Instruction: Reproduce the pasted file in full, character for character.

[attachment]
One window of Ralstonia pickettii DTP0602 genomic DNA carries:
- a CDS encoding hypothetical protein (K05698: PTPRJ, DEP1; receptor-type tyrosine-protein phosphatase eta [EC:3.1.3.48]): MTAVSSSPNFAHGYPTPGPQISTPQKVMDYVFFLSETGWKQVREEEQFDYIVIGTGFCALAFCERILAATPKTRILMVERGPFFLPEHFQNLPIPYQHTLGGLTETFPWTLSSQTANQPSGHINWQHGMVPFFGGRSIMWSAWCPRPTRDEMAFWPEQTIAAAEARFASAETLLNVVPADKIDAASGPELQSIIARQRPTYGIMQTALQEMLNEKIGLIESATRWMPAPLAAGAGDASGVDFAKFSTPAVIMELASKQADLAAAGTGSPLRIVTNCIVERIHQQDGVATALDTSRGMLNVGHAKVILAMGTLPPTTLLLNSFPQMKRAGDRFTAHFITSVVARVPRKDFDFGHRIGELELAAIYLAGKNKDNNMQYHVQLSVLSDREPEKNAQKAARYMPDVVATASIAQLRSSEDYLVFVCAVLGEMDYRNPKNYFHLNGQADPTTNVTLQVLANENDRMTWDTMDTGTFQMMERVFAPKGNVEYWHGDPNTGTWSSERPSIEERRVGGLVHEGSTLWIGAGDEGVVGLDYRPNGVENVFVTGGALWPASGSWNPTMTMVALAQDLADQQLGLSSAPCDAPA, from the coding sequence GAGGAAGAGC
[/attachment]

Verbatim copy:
One window of Ralstonia pickettii DTP0602 genomic DNA carries:
- a CDS encoding hypothetical protein (K05698: PTPRJ, DEP1; receptor-type tyrosine-protein phosphatase eta [EC:3.1.3.48]): MTAVSSSPNFAHGYPTPGPQISTPQKVMDYVFFLSETGWKQVREEEQFDYIVIGTGFCALAFCERILAATPKTRILMVERGPFFLPEHFQNLPIPYQHTLGGLTETFPWTLSSQTANQPSGHINWQHGMVPFFGGRSIMWSAWCPRPTRDEMAFWPEQTIAAAEARFASAETLLNVVPADKIDAASGPELQSIIARQRPTYGIMQTALQEMLNEKIGLIESATRWMPAPLAAGAGDASGVDFAKFSTPAVIMELASKQADLAAAGTGSPLRIVTNCIVERIHQQDGVATALDTSRGMLNVGHAKVILAMGTLPPTTLLLNSFPQMKRAGDRFTAHFITSVVARVPRKDFDFGHRIGELELAAIYLAGKNKDNNMQYHVQLSVLSDREPEKNAQKAARYMPDVVATASIAQLRSSEDYLVFVCAVLGEMDYRNPKNYFHLNGQADPTTNVTLQVLANENDRMTWDTMDTGTFQMMERVFAPKGNVEYWHGDPNTGTWSSERPSIEERRVGGLVHEGSTLWIGAGDEGVVGLDYRPNGVENVFVTGGALWPASGSWNPTMTMVALAQDLADQQLGLSSAPCDAPA, from the coding sequence GAGGAAGAGC